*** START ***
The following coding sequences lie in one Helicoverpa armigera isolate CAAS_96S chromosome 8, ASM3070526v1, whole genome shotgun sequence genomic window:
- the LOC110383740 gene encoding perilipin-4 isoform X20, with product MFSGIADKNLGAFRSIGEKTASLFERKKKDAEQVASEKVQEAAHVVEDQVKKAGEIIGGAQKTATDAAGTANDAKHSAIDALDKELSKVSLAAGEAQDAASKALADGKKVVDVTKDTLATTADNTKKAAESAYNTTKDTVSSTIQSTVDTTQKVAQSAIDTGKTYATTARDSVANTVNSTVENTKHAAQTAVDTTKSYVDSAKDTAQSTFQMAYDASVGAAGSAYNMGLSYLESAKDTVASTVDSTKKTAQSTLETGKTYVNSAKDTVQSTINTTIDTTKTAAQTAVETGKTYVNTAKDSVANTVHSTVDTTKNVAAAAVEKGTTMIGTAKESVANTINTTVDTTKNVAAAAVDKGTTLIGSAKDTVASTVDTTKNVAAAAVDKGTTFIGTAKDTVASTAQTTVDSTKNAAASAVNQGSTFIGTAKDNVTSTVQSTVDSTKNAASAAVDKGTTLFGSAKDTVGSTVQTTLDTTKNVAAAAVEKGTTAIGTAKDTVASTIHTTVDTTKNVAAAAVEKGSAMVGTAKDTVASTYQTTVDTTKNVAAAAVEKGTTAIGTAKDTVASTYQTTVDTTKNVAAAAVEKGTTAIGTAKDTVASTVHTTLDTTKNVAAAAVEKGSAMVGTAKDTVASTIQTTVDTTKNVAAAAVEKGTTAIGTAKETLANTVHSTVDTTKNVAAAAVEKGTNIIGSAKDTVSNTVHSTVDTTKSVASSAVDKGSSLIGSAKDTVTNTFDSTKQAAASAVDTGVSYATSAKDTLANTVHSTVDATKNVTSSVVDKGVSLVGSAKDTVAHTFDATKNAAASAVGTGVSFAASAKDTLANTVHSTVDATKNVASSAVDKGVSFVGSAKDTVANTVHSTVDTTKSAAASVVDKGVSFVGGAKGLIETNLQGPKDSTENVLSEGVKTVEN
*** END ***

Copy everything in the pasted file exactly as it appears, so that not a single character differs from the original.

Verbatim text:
The following coding sequences lie in one Helicoverpa armigera isolate CAAS_96S chromosome 8, ASM3070526v1, whole genome shotgun sequence genomic window:
- the LOC110383740 gene encoding perilipin-4 isoform X20, with product MFSGIADKNLGAFRSIGEKTASLFERKKKDAEQVASEKVQEAAHVVEDQVKKAGEIIGGAQKTATDAAGTANDAKHSAIDALDKELSKVSLAAGEAQDAASKALADGKKVVDVTKDTLATTADNTKKAAESAYNTTKDTVSSTIQSTVDTTQKVAQSAIDTGKTYATTARDSVANTVNSTVENTKHAAQTAVDTTKSYVDSAKDTAQSTFQMAYDASVGAAGSAYNMGLSYLESAKDTVASTVDSTKKTAQSTLETGKTYVNSAKDTVQSTINTTIDTTKTAAQTAVETGKTYVNTAKDSVANTVHSTVDTTKNVAAAAVEKGTTMIGTAKESVANTINTTVDTTKNVAAAAVDKGTTLIGSAKDTVASTVDTTKNVAAAAVDKGTTFIGTAKDTVASTAQTTVDSTKNAAASAVNQGSTFIGTAKDNVTSTVQSTVDSTKNAASAAVDKGTTLFGSAKDTVGSTVQTTLDTTKNVAAAAVEKGTTAIGTAKDTVASTIHTTVDTTKNVAAAAVEKGSAMVGTAKDTVASTYQTTVDTTKNVAAAAVEKGTTAIGTAKDTVASTYQTTVDTTKNVAAAAVEKGTTAIGTAKDTVASTVHTTLDTTKNVAAAAVEKGSAMVGTAKDTVASTIQTTVDTTKNVAAAAVEKGTTAIGTAKETLANTVHSTVDTTKNVAAAAVEKGTNIIGSAKDTVSNTVHSTVDTTKSVASSAVDKGSSLIGSAKDTVTNTFDSTKQAAASAVDTGVSYATSAKDTLANTVHSTVDATKNVTSSVVDKGVSLVGSAKDTVAHTFDATKNAAASAVGTGVSFAASAKDTLANTVHSTVDATKNVASSAVDKGVSFVGSAKDTVANTVHSTVDTTKSAAASVVDKGVSFVGGAKGLIETNLQGPKDSTENVLSEGVKTVEN